What You Need to Know About Advertising Your Services Online
On December 1, 2009, recent changes to the Federal Trade Commission Act affecting online marketing, blogging and advertising will go into effect. The expanded regulations affect every US-based individual and business that sells or recommends products and services on the Internet. So if you have a website for your freelance bookkeeping business (and you should) or post on social media, you need to know about this.
What's it all about?
“The original FTC act ‘prohibits deceptive and unfair acts or practices in commerce and misleading advertising of drugs, foods, cosmetics, devices and services,' and these prohibilitions apply online and offline,” explains Richard Cleland, Assistant Director of the FTC Advertising Practices Division in a recent online interview.
The new guidelines expand on how the regulations apply to online marketing. With the ease in posting recommendations for third party products and services, such as using Amazon affiliate links, this change affects nearly everyone who has any kind of commercial dealings on the Web.
In which situations does it apply?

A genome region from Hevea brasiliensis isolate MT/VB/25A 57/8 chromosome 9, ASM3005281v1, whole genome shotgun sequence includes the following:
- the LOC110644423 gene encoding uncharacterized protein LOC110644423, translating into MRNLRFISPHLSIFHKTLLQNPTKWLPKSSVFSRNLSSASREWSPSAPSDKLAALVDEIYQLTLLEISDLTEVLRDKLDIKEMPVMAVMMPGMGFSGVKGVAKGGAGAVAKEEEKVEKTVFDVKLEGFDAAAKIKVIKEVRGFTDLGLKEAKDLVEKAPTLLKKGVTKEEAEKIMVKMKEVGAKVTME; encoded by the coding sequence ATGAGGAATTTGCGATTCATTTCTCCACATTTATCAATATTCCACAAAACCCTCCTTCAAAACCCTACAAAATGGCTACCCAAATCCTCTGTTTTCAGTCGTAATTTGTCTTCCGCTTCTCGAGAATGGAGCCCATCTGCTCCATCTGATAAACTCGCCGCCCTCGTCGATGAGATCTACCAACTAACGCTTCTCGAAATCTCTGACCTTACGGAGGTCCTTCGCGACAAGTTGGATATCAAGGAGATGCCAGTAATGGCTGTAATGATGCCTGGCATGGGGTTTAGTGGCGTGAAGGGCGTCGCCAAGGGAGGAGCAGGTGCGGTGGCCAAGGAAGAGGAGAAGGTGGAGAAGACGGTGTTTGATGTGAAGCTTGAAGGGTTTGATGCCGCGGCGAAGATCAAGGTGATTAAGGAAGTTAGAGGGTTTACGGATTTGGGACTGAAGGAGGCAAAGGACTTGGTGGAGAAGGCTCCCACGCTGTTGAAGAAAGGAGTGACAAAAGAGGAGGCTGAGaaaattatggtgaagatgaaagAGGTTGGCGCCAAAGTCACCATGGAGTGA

Specifically, the new rules apply to anyone who posts on a blog or website using affiliate links or where customer testimonials are used to sell a product or service. Any kind of reviews or recommendations online where compensation is involved are also included.
The fact that there is compensation involved now must be plainly disclosed. Where testimonials are involved, average customer results must be disclosed. It is no longer adequate to state that “your results may vary,” as has commonly been done by many.
What to do next
Since the new regulations go into effect next week, if you have a website where you use testimonials or affiliate links, you should figure out what needs to be revised on your blog(s) and/or website(s) to bring them into compliance and avoid getting snagged by the authorities. You may also have to change the way you post information with commercial connections on Facebook, Twitter and LinkedIn.
The rub is, the new guidelins are not especially clear on how they specifically apply to some situations. So the best advice is to check out the information available on the FTC website itself. I've also included additional resources below, including an interview just released this week by online business expert, Jim Edwards, and FTC official, Richard Cleland, which includes real life examples of online advertising and how the requirements for disclosure apply.
The official FTC guidelines that take effect on December 1st.
Jim Edwards interviews FTC Official for clarification of the new guidelines